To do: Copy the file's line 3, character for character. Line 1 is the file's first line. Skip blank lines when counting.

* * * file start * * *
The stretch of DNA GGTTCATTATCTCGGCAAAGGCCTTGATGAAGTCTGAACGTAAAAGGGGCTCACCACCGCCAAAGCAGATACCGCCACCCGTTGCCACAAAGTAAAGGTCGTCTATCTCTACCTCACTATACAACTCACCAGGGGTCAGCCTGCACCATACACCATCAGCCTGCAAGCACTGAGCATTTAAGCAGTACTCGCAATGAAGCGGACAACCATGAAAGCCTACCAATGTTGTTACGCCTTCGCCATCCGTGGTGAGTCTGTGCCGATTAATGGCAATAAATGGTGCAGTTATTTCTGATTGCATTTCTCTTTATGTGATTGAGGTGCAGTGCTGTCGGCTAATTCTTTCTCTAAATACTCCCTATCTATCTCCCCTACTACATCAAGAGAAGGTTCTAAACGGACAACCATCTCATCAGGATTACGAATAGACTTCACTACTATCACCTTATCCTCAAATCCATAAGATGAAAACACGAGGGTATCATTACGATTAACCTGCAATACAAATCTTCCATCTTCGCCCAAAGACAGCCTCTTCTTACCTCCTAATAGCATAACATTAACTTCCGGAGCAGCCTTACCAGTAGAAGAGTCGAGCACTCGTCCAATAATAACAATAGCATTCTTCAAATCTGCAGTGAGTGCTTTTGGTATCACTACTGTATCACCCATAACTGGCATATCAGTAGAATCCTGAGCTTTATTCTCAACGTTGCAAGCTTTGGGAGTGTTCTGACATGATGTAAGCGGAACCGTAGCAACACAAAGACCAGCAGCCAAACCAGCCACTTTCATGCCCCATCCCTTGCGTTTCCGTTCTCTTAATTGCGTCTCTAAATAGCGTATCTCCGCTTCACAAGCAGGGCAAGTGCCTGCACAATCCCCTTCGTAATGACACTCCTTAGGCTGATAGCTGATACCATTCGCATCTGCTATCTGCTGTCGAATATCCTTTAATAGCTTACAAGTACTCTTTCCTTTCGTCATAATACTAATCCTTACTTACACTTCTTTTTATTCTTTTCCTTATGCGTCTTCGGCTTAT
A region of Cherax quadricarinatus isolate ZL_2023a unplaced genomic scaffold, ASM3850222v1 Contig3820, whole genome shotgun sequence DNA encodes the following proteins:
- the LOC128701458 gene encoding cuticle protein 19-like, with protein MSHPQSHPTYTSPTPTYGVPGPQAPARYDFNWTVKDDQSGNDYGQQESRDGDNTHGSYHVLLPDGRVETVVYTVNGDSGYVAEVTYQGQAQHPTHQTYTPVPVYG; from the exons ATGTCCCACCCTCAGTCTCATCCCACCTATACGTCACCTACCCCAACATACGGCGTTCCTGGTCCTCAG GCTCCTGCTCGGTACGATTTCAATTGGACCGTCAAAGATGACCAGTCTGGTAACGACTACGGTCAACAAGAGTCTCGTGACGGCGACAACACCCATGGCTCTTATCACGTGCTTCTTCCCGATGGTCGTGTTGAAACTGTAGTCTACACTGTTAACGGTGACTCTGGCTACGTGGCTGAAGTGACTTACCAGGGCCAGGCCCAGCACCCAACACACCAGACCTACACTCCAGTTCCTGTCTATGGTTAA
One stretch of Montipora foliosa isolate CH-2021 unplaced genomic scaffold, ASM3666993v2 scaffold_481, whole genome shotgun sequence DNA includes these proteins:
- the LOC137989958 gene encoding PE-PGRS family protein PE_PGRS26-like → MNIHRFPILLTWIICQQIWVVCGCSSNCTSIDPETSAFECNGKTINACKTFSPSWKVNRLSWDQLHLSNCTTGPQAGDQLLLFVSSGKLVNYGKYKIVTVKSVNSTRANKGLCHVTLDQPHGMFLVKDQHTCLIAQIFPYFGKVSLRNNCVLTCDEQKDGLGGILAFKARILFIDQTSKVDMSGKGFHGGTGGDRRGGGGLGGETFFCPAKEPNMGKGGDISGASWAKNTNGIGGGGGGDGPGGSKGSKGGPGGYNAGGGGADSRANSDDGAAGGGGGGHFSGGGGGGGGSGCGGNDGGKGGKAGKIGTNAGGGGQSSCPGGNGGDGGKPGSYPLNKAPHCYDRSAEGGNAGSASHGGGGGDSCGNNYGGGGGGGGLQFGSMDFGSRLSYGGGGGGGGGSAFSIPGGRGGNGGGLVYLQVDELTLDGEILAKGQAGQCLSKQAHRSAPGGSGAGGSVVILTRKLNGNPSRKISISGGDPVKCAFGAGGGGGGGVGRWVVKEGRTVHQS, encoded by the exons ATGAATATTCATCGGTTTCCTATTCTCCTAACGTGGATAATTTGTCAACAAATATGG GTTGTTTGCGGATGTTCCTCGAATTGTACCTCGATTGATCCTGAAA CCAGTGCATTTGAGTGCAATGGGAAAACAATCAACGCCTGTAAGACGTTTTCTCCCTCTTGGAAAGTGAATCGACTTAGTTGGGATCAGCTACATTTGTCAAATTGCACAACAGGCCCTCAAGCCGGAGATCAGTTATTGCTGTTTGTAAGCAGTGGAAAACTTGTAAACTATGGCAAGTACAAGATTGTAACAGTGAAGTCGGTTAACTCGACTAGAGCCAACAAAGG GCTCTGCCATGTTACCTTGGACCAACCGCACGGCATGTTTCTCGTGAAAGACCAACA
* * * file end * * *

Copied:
- the LOC128701458 gene encoding cuticle protein 19-like, with protein MSHPQSHPTYTSPTPTYGVPGPQAPARYDFNWTVKDDQSGNDYGQQESRDGDNTHGSYHVLLPDGRVETVVYTVNGDSGYVAEVTYQGQAQHPTHQTYTPVPVYG; from the exons ATGTCCCACCCTCAGTCTCATCCCACCTATACGTCACCTACCCCAACATACGGCGTTCCTGGTCCTCAG GCTCCTGCTCGGTACGATTTCAATTGGACCGTCAAAGATGACCAGTCTGGTAACGACTACGGTCAACAAGAGTCTCGTGACGGCGACAACACCCATGGCTCTTATCACGTGCTTCTTCCCGATGGTCGTGTTGAAACTGTAGTCTACACTGTTAACGGTGACTCTGGCTACGTGGCTGAAGTGACTTACCAGGGCCAGGCCCAGCACCCAACACACCAGACCTACACTCCAGTTCCTGTCTATGGTTAA